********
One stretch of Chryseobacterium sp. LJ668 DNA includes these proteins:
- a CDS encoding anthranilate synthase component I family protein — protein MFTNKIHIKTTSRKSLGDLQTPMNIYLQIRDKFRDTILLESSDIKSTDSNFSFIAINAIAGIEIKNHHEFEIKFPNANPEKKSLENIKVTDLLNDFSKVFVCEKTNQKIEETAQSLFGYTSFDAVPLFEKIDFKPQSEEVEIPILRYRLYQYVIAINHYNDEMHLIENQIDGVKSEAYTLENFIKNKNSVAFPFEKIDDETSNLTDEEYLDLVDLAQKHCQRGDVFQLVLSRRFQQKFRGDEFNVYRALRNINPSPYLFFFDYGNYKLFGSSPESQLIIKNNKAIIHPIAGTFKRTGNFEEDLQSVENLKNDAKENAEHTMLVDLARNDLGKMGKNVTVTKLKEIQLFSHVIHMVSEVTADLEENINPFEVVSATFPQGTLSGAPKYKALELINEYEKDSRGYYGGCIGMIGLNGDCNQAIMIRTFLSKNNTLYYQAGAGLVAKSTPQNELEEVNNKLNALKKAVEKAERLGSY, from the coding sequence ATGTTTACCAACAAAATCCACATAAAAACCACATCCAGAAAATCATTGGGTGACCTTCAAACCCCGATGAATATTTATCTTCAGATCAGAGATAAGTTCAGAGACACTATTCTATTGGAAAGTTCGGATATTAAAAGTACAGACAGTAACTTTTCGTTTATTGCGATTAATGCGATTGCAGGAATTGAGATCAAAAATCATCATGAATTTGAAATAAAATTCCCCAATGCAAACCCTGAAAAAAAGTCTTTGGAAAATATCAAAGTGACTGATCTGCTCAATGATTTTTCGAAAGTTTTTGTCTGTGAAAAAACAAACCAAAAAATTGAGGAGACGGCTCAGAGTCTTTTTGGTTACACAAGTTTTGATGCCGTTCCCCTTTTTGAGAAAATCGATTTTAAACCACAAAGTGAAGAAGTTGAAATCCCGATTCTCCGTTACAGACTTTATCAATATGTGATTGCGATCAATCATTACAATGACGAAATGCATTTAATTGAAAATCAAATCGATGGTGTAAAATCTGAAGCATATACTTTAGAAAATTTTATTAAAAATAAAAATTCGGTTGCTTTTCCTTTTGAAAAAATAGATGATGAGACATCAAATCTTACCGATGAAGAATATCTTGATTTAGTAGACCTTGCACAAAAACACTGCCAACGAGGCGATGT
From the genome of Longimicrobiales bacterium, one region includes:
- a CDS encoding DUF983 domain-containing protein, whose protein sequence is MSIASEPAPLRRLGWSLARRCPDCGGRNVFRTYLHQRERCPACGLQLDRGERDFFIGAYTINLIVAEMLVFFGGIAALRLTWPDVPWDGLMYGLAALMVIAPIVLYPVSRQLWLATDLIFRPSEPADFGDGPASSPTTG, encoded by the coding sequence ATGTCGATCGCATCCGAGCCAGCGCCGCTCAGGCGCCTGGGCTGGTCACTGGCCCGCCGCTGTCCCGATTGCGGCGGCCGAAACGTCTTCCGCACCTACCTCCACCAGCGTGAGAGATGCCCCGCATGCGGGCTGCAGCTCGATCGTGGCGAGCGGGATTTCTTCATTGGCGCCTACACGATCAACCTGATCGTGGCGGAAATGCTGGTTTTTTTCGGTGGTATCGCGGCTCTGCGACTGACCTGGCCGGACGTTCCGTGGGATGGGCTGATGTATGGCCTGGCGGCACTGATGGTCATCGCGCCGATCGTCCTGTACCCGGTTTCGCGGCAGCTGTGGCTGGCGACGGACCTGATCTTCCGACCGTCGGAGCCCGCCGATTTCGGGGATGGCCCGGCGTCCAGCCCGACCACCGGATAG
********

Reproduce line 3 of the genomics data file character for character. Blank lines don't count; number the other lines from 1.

From the genome of Longimicrobiales bacterium, one region includes: